Te Ururoa Flavell
The Maori Party is at odds with the Government over the
increase in the minimum wage to $13.75, calling it pitiful.
Maori Party MP Te Ururoa Flavell said the Government had the
opportunity to address low wages by increasing them to a more
realistic level, which he said would be $16 an hour.
Labour Minister Simon Bridges announced the 25-cent increase
today, saying he wanted to balance protecting low income
earners and employers and protecting jobs.
The training and new entrants' minimum wages will also
increase from $10.80 to $11, 80 per cent of the adult minimum
He said the Department of Labour recommended the minimum wage
be increased to $13.80 an hour.
"I don't there is any science in this; there are economic
theorists and they will tell you all sorts of things, but
what I do know is there comes a point when you are putting
people out of jobs and I'm very clear that at $15 we are
putting people out of jobs.
"This is a pro-jobs Government that doesn't want to do that."
Mr Bridges said he did not have any evidence that jobs would
be lost as a result of an increased minimum wage.
Mr Flavell said the Government should focus on reducing wage
inequality by targeting the wages of excessively high income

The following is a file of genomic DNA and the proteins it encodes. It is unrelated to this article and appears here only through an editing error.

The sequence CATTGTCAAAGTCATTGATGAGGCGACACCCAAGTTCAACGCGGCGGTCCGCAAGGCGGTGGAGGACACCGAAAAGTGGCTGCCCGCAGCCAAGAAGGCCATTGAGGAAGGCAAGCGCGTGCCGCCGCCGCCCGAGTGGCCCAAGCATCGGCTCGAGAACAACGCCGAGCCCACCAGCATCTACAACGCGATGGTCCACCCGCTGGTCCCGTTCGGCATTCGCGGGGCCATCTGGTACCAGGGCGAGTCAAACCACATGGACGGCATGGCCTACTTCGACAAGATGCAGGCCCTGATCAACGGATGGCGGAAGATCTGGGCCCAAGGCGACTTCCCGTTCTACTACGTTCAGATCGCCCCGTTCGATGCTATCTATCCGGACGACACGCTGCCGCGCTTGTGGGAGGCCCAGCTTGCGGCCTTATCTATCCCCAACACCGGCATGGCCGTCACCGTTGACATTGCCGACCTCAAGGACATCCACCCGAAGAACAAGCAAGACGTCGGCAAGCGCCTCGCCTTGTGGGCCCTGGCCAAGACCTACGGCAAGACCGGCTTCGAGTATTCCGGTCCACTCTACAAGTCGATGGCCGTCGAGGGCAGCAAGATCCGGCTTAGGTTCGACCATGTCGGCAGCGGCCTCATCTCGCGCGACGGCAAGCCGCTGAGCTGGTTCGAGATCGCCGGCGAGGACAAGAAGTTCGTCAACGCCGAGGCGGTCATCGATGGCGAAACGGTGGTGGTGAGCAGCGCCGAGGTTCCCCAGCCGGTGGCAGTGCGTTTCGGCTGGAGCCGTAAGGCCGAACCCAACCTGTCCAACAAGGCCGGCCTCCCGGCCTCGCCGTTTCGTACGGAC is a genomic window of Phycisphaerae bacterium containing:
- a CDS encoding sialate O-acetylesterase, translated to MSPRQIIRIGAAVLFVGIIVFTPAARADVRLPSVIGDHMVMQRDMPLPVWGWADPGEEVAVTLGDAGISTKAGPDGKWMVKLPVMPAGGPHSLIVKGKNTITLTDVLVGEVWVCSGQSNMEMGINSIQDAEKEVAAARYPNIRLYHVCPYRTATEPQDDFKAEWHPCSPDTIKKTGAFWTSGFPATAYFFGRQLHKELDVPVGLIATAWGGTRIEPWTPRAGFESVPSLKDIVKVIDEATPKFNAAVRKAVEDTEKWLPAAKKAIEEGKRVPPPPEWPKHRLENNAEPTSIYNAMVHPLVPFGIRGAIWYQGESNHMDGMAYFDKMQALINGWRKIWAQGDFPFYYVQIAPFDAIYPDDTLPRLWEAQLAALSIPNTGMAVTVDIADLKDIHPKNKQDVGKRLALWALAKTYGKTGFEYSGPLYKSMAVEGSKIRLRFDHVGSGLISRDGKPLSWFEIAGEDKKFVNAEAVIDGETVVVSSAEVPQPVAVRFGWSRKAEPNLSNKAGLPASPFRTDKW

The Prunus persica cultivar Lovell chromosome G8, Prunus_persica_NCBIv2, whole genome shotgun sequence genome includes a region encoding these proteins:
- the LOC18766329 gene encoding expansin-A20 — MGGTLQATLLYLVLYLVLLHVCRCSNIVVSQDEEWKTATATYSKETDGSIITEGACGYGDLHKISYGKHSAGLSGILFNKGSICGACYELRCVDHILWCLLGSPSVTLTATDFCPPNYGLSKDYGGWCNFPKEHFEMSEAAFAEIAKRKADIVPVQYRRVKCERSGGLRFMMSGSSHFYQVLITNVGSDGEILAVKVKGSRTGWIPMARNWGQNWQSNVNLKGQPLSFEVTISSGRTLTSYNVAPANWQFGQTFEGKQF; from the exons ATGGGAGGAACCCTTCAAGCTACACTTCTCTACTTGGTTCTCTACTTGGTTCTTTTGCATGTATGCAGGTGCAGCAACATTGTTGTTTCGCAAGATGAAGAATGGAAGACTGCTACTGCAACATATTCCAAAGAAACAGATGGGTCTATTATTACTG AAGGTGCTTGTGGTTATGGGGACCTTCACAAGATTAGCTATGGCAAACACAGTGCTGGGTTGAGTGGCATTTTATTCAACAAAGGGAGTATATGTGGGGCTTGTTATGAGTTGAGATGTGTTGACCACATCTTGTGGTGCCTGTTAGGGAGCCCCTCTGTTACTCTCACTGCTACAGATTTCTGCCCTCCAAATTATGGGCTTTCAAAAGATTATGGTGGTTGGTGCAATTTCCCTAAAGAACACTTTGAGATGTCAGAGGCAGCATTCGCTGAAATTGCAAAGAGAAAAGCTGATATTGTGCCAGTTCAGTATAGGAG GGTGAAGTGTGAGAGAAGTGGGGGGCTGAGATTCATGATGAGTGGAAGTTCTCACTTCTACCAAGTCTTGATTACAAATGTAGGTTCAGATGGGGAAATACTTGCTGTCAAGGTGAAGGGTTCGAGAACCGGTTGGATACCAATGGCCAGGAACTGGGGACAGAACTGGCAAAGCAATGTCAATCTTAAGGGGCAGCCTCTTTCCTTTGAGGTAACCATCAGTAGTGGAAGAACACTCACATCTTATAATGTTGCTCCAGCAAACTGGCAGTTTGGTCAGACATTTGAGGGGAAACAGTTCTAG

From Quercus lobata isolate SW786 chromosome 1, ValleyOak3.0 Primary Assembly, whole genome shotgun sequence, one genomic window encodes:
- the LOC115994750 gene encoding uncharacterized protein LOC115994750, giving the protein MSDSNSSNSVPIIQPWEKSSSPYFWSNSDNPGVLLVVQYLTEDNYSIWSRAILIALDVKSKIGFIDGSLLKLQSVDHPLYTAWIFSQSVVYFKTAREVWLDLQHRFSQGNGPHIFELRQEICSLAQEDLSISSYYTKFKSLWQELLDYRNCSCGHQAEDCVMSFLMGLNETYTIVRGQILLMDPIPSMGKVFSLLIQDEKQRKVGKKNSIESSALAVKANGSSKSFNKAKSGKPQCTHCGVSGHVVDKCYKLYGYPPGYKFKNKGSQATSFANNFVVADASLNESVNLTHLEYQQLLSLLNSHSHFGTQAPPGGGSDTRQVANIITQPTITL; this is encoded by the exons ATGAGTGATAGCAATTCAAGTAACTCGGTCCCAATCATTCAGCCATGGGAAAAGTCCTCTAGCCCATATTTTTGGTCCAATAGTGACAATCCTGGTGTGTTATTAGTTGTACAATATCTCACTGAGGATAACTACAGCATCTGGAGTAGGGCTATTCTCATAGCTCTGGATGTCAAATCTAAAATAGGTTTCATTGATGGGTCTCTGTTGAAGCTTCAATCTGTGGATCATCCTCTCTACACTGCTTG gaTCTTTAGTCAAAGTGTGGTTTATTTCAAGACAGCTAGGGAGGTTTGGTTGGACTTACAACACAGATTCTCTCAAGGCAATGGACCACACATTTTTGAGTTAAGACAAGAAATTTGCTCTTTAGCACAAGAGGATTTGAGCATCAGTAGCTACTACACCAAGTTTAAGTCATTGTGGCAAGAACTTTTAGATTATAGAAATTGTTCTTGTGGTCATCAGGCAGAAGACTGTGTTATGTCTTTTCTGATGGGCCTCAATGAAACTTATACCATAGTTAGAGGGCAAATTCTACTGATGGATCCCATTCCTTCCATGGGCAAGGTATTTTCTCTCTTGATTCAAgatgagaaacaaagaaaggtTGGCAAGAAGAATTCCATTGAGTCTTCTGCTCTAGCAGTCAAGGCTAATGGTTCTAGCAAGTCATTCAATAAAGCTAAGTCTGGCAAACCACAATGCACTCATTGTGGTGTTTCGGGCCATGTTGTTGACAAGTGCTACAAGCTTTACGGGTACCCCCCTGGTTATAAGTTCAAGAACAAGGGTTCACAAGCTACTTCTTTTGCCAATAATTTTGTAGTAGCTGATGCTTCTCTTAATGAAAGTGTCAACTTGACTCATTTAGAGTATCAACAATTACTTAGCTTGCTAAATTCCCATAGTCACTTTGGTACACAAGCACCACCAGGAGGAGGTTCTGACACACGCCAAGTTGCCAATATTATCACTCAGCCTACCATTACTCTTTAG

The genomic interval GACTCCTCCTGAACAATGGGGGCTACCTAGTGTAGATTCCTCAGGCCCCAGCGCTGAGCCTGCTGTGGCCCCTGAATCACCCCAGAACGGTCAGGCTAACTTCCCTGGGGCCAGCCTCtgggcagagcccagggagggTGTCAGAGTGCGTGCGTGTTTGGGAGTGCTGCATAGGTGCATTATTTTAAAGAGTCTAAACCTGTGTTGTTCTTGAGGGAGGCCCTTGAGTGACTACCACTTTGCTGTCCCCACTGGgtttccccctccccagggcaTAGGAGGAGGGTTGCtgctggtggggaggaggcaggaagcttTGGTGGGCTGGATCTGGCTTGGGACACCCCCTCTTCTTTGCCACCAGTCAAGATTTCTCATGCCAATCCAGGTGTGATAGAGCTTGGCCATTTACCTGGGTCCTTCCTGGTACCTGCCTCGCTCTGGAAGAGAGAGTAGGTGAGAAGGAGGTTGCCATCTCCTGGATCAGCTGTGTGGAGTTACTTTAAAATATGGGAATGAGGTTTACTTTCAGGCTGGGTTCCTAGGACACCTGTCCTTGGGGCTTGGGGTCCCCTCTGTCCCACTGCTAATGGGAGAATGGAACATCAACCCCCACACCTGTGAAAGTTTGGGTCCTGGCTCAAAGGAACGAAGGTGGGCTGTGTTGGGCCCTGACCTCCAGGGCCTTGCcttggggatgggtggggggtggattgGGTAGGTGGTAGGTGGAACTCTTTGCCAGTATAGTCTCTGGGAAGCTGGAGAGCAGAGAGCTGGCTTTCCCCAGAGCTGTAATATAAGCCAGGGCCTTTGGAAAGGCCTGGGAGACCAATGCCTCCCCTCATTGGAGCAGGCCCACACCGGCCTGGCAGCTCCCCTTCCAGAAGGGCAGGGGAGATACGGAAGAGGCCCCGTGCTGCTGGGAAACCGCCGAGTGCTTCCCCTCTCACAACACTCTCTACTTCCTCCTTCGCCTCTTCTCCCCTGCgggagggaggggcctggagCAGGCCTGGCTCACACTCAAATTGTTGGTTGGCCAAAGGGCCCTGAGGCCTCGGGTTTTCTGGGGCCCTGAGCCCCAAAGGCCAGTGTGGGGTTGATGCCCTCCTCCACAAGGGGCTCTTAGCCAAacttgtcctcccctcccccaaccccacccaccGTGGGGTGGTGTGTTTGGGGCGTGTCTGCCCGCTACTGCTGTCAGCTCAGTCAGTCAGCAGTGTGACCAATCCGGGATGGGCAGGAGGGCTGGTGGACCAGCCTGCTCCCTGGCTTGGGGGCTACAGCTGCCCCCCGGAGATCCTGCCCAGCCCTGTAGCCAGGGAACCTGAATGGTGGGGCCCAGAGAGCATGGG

"There is researched evidence to show that increasing the
minimum wage doesn't lead to massive job losses and it can in
fact increase productivity and economic efficiency," said Mr
Labour spokeswoman on labour issues Darien Fenton called the
increase a slap in the face for the poorest paid workers.
Earlier this month a living wage campaign called on
businesses and local councils to pay workers $18.40 a hour.
Green Party industrial relations spokeswoman Denise Roche
said the 25 cent increase would do little to help the working
poor and a bigger increase was needed.
"The National Government disguises its inaction on the
growing gap between the rich and poor with tiny rises like
today's 1.9 per cent increase to the minimum wage - chief
executives' pay went up nearly 10 per cent last year."
Service and Food Workers Union national secretary John Ryall
said the Government had condemned low paid workers to poverty
with the increase.
"While the Prime Minister pocketed an extra $150 a week
December's pay rise, New Zealanders lowest paid workers will
get a miserable $10 increase if they are lucky enough to get
a full week's work," said Mr Ryall.